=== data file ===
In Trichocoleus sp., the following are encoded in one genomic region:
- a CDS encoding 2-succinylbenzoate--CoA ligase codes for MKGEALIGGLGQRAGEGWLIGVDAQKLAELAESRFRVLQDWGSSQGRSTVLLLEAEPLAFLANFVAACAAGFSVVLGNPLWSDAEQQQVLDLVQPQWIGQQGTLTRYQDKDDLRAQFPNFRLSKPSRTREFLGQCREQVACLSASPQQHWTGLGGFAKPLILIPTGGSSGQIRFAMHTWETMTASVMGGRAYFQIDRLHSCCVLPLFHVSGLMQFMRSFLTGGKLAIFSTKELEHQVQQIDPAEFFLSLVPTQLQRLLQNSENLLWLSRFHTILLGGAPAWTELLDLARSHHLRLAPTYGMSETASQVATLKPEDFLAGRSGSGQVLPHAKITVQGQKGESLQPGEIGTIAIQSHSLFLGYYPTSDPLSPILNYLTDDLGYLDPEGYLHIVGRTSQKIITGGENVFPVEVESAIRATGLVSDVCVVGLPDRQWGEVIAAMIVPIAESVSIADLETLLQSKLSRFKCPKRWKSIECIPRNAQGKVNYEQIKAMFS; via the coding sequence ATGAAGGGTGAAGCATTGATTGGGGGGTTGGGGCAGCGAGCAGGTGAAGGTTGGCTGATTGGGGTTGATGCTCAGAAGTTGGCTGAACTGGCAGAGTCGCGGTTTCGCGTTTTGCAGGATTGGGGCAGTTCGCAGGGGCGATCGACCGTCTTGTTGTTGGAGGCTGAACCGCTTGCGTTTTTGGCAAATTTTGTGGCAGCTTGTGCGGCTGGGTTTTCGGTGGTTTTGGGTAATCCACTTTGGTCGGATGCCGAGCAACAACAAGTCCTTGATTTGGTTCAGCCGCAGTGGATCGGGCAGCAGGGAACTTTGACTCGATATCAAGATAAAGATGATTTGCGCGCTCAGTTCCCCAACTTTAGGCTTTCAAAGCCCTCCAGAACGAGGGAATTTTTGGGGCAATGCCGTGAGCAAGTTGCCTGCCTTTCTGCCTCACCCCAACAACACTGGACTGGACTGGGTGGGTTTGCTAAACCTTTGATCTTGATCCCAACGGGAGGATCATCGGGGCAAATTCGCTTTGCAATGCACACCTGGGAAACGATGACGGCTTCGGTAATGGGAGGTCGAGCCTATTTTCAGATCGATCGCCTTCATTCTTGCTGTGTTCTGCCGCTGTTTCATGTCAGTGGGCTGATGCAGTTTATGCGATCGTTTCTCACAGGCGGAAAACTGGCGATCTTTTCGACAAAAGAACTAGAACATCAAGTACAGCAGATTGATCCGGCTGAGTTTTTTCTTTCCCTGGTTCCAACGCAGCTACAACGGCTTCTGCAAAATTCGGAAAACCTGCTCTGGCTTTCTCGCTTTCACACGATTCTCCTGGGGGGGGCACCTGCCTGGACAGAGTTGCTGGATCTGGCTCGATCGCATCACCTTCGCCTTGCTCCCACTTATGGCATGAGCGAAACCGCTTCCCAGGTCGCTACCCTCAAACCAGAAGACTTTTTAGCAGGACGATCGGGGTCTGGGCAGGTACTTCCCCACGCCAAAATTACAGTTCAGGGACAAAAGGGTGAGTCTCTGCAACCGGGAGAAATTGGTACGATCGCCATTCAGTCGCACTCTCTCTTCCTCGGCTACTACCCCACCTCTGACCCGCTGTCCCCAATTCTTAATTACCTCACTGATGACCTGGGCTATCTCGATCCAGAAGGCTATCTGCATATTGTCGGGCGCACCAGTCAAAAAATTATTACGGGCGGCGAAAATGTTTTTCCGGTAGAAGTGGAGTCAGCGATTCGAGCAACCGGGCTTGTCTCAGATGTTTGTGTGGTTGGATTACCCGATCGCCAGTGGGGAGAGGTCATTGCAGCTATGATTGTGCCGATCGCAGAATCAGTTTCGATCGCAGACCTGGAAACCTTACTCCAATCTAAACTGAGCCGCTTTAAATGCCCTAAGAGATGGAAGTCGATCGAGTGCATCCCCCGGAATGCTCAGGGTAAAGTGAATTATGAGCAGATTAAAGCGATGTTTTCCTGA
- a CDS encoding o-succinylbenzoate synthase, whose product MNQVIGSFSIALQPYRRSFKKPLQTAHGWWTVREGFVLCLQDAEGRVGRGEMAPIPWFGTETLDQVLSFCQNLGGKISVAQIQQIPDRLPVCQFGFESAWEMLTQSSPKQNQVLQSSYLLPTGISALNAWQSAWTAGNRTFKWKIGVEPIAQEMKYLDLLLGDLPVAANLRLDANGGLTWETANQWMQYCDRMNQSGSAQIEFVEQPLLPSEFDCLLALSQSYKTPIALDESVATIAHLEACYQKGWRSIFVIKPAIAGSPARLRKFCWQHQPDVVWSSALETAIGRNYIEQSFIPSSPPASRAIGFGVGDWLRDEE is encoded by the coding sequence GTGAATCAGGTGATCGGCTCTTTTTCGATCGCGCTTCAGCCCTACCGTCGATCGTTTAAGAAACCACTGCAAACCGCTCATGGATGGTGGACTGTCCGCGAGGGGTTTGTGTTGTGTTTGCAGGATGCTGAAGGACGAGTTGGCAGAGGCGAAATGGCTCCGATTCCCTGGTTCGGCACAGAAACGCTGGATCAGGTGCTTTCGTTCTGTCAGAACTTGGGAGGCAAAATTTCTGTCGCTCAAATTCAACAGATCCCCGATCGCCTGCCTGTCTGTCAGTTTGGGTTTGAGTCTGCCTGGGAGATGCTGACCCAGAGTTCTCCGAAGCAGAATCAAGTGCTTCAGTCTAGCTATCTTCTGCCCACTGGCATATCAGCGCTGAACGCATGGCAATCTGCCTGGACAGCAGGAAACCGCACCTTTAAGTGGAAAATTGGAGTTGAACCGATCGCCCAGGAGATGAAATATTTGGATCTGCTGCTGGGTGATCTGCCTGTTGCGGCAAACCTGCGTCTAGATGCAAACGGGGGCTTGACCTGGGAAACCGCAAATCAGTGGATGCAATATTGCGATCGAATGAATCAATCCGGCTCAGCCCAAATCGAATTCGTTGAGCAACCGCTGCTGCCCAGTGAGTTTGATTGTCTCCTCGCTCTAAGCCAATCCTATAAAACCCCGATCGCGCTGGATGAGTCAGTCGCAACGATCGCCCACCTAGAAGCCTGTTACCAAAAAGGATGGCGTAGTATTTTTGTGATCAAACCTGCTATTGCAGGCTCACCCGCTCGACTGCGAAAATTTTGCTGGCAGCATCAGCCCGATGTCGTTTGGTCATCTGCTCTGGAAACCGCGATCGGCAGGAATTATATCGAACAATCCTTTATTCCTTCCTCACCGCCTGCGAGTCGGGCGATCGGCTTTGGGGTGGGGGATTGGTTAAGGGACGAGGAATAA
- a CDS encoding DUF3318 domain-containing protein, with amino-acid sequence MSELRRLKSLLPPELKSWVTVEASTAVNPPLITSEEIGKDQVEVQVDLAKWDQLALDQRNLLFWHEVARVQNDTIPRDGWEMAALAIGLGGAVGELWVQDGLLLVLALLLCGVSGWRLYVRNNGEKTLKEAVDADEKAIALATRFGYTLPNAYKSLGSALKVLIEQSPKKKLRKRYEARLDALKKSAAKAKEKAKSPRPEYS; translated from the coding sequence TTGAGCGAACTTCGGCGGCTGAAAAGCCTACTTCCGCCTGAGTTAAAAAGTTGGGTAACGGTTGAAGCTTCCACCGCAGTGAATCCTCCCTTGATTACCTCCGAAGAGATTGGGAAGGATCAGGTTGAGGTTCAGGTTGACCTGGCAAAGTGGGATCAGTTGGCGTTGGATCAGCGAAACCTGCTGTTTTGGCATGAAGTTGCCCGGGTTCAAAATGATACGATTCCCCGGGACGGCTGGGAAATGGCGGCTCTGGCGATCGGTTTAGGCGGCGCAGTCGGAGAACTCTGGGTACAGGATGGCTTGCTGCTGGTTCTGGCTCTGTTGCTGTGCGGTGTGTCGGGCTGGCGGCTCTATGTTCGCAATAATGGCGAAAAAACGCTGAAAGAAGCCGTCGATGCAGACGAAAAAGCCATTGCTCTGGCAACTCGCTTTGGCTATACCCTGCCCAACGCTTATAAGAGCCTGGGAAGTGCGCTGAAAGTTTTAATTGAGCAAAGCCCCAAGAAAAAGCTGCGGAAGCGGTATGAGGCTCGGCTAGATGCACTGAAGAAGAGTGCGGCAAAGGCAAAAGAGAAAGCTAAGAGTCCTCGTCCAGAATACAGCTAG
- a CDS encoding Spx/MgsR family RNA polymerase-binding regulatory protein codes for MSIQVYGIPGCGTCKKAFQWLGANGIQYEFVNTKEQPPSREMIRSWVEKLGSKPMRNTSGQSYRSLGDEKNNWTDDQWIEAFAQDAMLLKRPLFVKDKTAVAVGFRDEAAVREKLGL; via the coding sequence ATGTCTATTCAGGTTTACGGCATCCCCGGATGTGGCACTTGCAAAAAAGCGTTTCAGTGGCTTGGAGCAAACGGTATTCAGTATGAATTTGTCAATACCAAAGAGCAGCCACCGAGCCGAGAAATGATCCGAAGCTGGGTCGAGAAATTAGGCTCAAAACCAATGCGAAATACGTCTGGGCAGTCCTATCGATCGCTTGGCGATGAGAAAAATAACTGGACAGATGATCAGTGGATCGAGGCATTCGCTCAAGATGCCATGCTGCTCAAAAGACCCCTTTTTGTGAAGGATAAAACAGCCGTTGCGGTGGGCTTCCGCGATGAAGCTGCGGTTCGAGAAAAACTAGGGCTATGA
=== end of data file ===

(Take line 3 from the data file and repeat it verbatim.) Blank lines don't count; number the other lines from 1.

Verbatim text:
- a CDS encoding o-succinylbenzoate synthase, whose product MNQVIGSFSIALQPYRRSFKKPLQTAHGWWTVREGFVLCLQDAEGRVGRGEMAPIPWFGTETLDQVLSFCQNLGGKISVAQIQQIPDRLPVCQFGFESAWEMLTQSSPKQNQVLQSSYLLPTGISALNAWQSAWTAGNRTFKWKIGVEPIAQEMKYLDLLLGDLPVAANLRLDANGGLTWETANQWMQYCDRMNQSGSAQIEFVEQPLLPSEFDCLLALSQSYKTPIALDESVATIAHLEACYQKGWRSIFVIKPAIAGSPARLRKFCWQHQPDVVWSSALETAIGRNYIEQSFIPSSPPASRAIGFGVGDWLRDEE is encoded by the coding sequence GTGAATCAGGTGATCGGCTCTTTTTCGATCGCGCTTCAGCCCTACCGTCGATCGTTTAAGAAACCACTGCAAACCGCTCATGGATGGTGGACTGTCCGCGAGGGGTTTGTGTTGTGTTTGCAGGATGCTGAAGGACGAGTTGGCAGAGGCGAAATGGCTCCGATTCCCTGGTTCGGCACAGAAACGCTGGATCAGGTGCTTTCGTTCTGTCAGAACTTGGGAGGCAAAATTTCTGTCGCTCAAATTCAACAGATCCCCGATCGCCTGCCTGTCTGTCAGTTTGGGTTTGAGTCTGCCTGGGAGATGCTGACCCAGAGTTCTCCGAAGCAGAATCAAGTGCTTCAGTCTAGCTATCTTCTGCCCACTGGCATATCAGCGCTGAACGCATGGCAATCTGCCTGGACAGCAGGAAACCGCACCTTTAAGTGGAAAATTGGAGTTGAACCGATCGCCCAGGAGATGAAATATTTGGATCTGCTGCTGGGTGATCTGCCTGTTGCGGCAAACCTGCGTCTAGATGCAAACGGGGGCTTGACCTGGGAAACCGCAAATCAGTGGATGCAATATTGCGATCGAATGAATCAATCCGGCTCAGCCCAAATCGAATTCGTTGAGCAACCGCTGCTGCCCAGTGAGTTTGATTGTCTCCTCGCTCTAAGCCAATCCTATAAAACCCCGATCGCGCTGGATGAGTCAGTCGCAACGATCGCCCACCTAGAAGCCTGTTACCAAAAAGGATGGCGTAGTATTTTTGTGATCAAACCTGCTATTGCAGGCTCACCCGCTCGACTGCGAAAATTTTGCTGGCAGCATCAGCCCGATGTCGTTTGGTCATCTGCTCTGGAAACCGCGATCGGCAGGAATTATATCGAACAATCCTTTATTCCTTCCTCACCGCCTGCGAGTCGGGCGATCGGCTTTGGGGTGGGGGATTGGTTAAGGGACGAGGAATAA